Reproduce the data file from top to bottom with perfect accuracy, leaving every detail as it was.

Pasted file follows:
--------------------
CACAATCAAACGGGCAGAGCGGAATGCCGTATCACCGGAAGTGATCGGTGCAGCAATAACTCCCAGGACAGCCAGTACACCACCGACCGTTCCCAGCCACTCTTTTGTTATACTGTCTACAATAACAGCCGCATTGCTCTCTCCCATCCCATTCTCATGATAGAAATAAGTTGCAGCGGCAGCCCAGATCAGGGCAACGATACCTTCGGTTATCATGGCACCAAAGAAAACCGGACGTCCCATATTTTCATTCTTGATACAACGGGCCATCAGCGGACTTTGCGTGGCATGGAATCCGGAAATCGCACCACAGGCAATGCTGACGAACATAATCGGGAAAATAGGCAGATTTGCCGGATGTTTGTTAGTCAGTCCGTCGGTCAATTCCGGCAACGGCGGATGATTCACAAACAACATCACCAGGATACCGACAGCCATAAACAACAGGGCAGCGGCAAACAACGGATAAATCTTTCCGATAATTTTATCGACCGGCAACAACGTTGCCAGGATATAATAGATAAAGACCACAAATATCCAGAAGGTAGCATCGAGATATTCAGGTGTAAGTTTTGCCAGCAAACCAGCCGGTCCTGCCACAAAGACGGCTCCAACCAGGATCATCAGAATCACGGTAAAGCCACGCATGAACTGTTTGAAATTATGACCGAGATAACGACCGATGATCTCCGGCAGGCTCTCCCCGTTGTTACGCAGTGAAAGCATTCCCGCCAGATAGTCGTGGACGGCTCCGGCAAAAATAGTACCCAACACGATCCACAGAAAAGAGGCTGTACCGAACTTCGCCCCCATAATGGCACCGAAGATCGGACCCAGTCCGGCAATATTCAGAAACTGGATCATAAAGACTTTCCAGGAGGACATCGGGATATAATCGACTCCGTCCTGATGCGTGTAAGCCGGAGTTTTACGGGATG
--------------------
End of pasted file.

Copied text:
CACAATCAAACGGGCAGAGCGGAATGCCGTATCACCGGAAGTGATCGGTGCAGCAATAACTCCCAGGACAGCCAGTACACCACCGACCGTTCCCAGCCACTCTTTTGTTATACTGTCTACAATAACAGCCGCATTGCTCTCTCCCATCCCATTCTCATGATAGAAATAAGTTGCAGCGGCAGCCCAGATCAGGGCAACGATACCTTCGGTTATCATGGCACCAAAGAAAACCGGACGTCCCATATTTTCATTCTTGATACAACGGGCCATCAGCGGACTTTGCGTGGCATGGAATCCGGAAATCGCACCACAGGCAATGCTGACGAACATAATCGGGAAAATAGGCAGATTTGCCGGATGTTTGTTAGTCAGTCCGTCGGTCAATTCCGGCAACGGCGGATGATTCACAAACAACATCACCAGGATACCGACAGCCATAAACAACAGGGCAGCGGCAAACAACGGATAAATCTTTCCGATAATTTTATCGACCGGCAACAACGTTGCCAGGATATAATAGATAAAGACCACAAATATCCAGAAGGTAGCATCGAGATATTCAGGTGTAAGTTTTGCCAGCAAACCAGCCGGTCCTGCCACAAAGACGGCTCCAACCAGGATCATCAGAATCACGGTAAAGCCACGCATGAACTGTTTGAAATTATGACCGAGATAACGACCGATGATCTCCGGCAGGCTCTCCCCGTTGTTACGCAGTGAAAGCATTCCCGCCAGATAGTCGTGGACGGCTCCGGCAAAAATAGTACCCAACACGATCCACAGAAAAGAGGCTGTACCGAACTTCGCCCCCATAATGGCACCGAAGATCGGACCCAGTCCGGCAATATTCAGAAACTGGATCATAAAGACTTTCCAGGAGGACATCGGGATATAATCGACTCCGTCCTGATGCGTGTAAGCCGGAGTTTTACGGGATG